Niagara County Leaders Plan Lobbying Trip For EMS

From the Morning Memo:

Several dozen Niagara County elected leaders and first responders are planning a last-second trip to Albany next Wednesday to lobby for a local not-for-profit ambulance service.

A spokesperson for the Niagara County Legislature said competitors of Mercy Emergency Medical Services took steps to block the final issuance of a Certificate of Need by the state.

The group plans to leave early next Wednesday morning from Lockport to let officials at the State Emergency Medical Service Council know how important the issue is to them.

“Almost every municipality wrote letters of support, every fire, police agency wrote support, and we still faced appeals,” said Jonathan Schultz, Niagara County Emergency Services director and fire coordinator. “So until we get through that vote on Wednesday, I’m nervous. We need this for our citizens.”

The group said it wants to ensure all areas of the county – particularly its many rural ares – have access to ambulance services.

Mercy Flight, which operates the emergency helicopter service in Western New York, started running ambulances in Genesee County in 2009, and has since expanded to parts of Erie and Niagara County.

Tenney: Town Hall Went Smoothly Despite Controversy

From the Morning Memo:

Rep. Claudia Tenney said her first town hall meeting as a member of Congress went pretty well last night, and she told Spectrum News Central New York she’d consider doing more.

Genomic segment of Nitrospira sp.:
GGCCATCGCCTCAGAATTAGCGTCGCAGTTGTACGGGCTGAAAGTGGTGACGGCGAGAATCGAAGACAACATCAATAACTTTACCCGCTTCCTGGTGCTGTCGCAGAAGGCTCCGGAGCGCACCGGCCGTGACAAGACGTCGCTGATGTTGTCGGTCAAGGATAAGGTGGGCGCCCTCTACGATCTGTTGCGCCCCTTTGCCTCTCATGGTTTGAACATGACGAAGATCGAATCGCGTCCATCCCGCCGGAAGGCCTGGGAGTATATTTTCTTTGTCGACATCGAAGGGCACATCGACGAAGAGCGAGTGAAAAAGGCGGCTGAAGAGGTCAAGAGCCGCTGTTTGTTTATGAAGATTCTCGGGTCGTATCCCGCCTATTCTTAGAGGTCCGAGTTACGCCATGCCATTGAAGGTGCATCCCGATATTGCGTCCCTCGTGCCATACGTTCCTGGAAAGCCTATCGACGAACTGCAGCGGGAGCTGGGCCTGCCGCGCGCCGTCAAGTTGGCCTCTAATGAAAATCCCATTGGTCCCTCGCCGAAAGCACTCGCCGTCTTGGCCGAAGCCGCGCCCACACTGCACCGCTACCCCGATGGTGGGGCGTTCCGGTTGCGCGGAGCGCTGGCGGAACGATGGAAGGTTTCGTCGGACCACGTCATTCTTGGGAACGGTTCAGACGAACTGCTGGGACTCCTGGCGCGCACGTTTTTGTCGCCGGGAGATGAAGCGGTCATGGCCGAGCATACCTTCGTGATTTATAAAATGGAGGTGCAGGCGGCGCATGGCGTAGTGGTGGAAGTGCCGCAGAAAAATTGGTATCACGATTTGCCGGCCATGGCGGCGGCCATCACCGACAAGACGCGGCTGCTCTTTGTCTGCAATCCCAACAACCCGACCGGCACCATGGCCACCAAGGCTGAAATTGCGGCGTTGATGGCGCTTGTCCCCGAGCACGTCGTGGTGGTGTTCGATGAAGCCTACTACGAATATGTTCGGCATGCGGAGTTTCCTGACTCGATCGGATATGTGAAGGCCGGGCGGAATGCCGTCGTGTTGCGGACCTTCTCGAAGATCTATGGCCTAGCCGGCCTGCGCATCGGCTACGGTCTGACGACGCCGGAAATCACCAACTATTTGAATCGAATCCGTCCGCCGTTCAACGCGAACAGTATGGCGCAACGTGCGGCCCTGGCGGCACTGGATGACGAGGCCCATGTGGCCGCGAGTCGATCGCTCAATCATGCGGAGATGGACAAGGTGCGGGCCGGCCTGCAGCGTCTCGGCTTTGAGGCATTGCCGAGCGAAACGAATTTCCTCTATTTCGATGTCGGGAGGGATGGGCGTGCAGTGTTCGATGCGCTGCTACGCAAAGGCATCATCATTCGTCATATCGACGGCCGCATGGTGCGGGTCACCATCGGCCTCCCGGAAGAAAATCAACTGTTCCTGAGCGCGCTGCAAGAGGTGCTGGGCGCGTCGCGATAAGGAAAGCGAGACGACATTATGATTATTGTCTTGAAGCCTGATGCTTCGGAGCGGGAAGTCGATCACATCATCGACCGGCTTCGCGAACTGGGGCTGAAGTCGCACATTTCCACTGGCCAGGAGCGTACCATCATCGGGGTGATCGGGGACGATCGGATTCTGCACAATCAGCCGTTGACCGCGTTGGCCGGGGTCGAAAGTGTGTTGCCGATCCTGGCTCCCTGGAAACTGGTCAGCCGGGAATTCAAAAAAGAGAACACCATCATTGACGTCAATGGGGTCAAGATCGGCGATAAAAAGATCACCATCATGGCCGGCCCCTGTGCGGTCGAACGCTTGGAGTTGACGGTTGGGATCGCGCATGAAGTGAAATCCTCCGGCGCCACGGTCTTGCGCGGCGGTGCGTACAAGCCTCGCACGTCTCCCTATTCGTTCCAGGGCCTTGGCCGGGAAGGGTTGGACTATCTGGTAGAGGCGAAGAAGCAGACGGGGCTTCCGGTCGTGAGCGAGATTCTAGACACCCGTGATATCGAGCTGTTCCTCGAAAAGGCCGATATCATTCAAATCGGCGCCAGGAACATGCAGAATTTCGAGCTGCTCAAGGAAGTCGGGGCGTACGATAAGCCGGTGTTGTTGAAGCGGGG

Dozens of people showed up for the event in the small town of Camden in Oneida County, where Tenney talked about immigration, the environment, and health care, among other major federal issues.

“What I was really pleased about today was that I think we had a really good turnout,” the freshman Republican congresswoman said. “More people that were opposed to me than for, but I thought that they were pretty respectful.”

A group of protestors stayed civil throughout the town hall, generally opting to signal their disagreement or agreement with Tenney by brandishing red and green cards.

Some of Tenney’s opponents said they came away surprised at the color they sometimes flashed – particularly when she spoke in support of the so-called dreamers – young immigrants who face deportation if DACA is rolled back, as the president has proposed – and her work with refugees.

Tenney’s take on the GOP attempts to repeal and replace the Affordable Care Act elicited the strongest reaction though from Democrats in the audience.

“She made it seem as though the American Health Care Act protected people with pre-existing conditions, that it didn’t throw people off their healthcare, and some of those are just patently false,” one protester said.

Critics of the congresswoman, who have been pressuring her for months to hold a town hall, had accused her of stacking the deck at this event. They said after she finally agreed to hold this meeting, she organized it through her campaign so she could make sure it was attended by the maximum number of her supporters, and a minimum number of opponents.

Tenney’s campaign vehemently denied that claim, which was made by, among others, the congresswoman’s Democratic opponent, Assemblyman Anthony Brindisi, saying the event was ticketed for safety reasons and to avoid disruptive protesters.

Tenney herself offered another explanation last night, saying she was able to avoid using taxpayer dollars by organizing the town hall through her campaign.